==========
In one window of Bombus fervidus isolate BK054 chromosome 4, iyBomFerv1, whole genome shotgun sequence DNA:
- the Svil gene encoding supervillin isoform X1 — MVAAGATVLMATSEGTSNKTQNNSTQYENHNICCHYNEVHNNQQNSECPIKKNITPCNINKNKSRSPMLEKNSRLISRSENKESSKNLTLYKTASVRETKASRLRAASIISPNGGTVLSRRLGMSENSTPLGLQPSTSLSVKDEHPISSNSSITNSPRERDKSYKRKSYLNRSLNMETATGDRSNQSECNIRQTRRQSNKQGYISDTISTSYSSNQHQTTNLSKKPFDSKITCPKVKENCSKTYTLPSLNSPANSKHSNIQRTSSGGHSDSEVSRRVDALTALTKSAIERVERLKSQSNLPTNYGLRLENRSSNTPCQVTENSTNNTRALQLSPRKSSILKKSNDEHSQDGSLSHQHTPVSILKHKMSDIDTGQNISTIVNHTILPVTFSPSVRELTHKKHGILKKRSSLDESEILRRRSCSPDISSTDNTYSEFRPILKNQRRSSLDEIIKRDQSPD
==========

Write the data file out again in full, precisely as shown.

In one window of Bombus fervidus isolate BK054 chromosome 4, iyBomFerv1, whole genome shotgun sequence DNA:
- the Svil gene encoding supervillin isoform X1 — MVAAGATVLMATSEGTSNKTQNNSTQYENHNICCHYNEVHNNQQNSECPIKKNITPCNINKNKSRSPMLEKNSRLISRSENKESSKNLTLYKTASVRETKASRLRAASIISPNGGTVLSRRLGMSENSTPLGLQPSTSLSVKDEHPISSNSSITNSPRERDKSYKRKSYLNRSLNMETATGDRSNQSECNIRQTRRQSNKQGYISDTISTSYSSNQHQTTNLSKKPFDSKITCPKVKENCSKTYTLPSLNSPANSKHSNIQRTSSGGHSDSEVSRRVDALTALTKSAIERVERLKSQSNLPTNYGLRLENRSSNTPCQVTENSTNNTRALQLSPRKSSILKKSNDEHSQDGSLSHQHTPVSILKHKMSDIDTGQNISTIVNHTILPVTFSPSVRELTHKKHGILKKRSSLDESEILRRRSCSPDISSTDNTYSEFRPILKNQRRSSLDEIIKRDQSPD